Is Broccoli A Man Made Vegetable Or Is It Natural? Is Broccoli A Hybrid?

Updated: Aug 31, 2020

Is broccoli made by man?

Broccoli is most certainly a man-made food. If there were no people, there would be no broccoli - at least not in the form we see it in today. It is the result of many years of picky - choosy selective breeding. Broccoli would not occur in the wild on its own. So if you ever find yourself lost in the woods, looking for something to eat, don't expect to stumble upon any broccoli!

Where does broccoli come from?

Broccoli comes from the selective breeding of wild cabbage (Brassica oleracea) plants starting around the 6th century BC. Its name, from the Italian broccolo, describes the flowering top of a cabbage - an homage to broccoli's origins. Since the Roman Empire, the people of Italy have valued broccoli as a good source of food and nutrition.

It was first brought to England in the mid 1800's by a man named Peter Scheemakers, a Flemish sculptor. It was eventually introduced to the Americas. Broccoli has only recently gained much popularity in the United States during this past century.

Is broccoli somehow harmful because it is man made?

With all of its many proven health benefits, it would be a stretch to say that broccoli hurts people. Some might say that because broccoli has been tampered with in order to exist, that it is inherently less nutritionally potent or "electric" than its predecessor - the wild cabbage. We can only speculate.

Is broccoli the result of GMO (genetic modification / engineering)?

Selective breeding or "cultivation" is not the same as GMO. GMO requires a highly trained group of genetic engineers, a laboratory and lots of expensive equipment. They go into the plant at cellular level and make the desired changes. This process is very intrusive and has a profound effect on the overall identity of a plant.

Selective breeding however, is a lot less complicated, but it takes way longer to see notable changes in the plants physiology. Selective cultivation entails throwing out the less desirable plants, and only reproducing from the plants that possess the traits you are looking to keep.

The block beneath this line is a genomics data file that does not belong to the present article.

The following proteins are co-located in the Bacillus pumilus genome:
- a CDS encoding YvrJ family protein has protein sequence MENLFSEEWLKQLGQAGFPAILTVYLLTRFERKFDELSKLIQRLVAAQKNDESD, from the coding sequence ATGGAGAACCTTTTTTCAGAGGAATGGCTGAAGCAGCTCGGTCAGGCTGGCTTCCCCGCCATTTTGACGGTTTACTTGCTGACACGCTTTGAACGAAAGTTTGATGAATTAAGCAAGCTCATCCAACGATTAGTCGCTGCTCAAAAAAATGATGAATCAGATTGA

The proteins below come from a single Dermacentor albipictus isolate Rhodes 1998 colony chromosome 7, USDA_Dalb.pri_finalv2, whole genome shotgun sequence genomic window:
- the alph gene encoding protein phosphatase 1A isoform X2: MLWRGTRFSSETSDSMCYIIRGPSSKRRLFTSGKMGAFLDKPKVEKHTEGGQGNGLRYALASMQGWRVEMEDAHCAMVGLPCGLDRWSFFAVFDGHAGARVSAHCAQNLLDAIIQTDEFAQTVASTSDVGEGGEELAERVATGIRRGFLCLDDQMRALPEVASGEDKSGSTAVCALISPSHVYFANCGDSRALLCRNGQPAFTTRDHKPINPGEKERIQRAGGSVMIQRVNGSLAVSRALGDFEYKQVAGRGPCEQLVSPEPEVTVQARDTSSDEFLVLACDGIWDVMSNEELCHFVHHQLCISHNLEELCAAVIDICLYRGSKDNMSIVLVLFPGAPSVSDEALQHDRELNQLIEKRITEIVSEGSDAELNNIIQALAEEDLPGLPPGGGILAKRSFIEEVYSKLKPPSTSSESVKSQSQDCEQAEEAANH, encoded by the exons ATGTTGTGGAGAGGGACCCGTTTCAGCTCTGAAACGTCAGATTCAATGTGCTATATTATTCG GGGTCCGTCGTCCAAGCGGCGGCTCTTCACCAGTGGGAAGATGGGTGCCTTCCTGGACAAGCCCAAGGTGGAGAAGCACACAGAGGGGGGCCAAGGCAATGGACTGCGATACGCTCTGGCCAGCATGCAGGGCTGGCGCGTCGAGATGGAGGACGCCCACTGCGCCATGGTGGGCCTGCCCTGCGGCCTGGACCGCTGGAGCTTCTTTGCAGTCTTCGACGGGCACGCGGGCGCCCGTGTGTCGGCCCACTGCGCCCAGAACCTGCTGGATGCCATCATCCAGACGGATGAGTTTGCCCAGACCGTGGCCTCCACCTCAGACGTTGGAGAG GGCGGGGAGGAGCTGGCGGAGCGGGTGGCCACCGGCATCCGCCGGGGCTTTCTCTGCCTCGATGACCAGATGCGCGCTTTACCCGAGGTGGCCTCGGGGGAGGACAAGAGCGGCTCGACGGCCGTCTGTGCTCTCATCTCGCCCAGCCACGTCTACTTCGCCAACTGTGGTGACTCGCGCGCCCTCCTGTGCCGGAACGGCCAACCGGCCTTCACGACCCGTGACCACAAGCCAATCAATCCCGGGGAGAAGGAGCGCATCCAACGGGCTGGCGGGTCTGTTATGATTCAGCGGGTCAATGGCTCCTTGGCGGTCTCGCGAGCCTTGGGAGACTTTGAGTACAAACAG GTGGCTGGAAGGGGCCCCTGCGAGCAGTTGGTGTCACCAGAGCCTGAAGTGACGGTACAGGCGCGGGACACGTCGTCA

In the case of the broccoli plant, that is exactly how it was done. Wild cabbage farmers would systematically discard the cabbage plant's less desirable flower buds, and keep the tastier, larger, faster growing ones. Then they would use these buds to breed with. Over much time and pickiness - the modern day broccoli plant eventually resulted.

Is broccoli a hybrid?

No. Broccoli is not a hybrid. A vegetable hybrid is the result of combining two different species of plant to make a new breed. Usually hybrids have more trouble reproducing than wild plants. They need help from humans to stay around. Selective breeding is how humans developed broccoli.

Other vegetables that were cultivated this way include:

  • Cauliflower

  • Brussels sprouts

  • Cabbage

  • Turnips/turnip greens

  • Collards

  • Kale

  • Bok choy

So should we eat broccoli? Is it safe?

Broccoli is generally considered to be very nutritious. Since it hasn't really been tampered with on a genetic level, its probably ok, but it is not as "electric" as its wild predecessor. It does offer lots of hearty green goodness to any meal. World renowned healer Dr. Sebi (RIP) taught that any food that wouldn't grow wild and naturally on it's own is to be avoided. Still broccoli is packed with green power so most nutritionists would disagree. It depends on whether you accept man made foods as being potentially healthy.

Broccoli nutrition facts / benefits:

Broccoli is high in many nutrients, including

  • fiber

  • vitamin C

  • vitamin K

  • iron

  • potassium

  • folate

  • manganese

Broccoli also contains more protein than most other vegetables.




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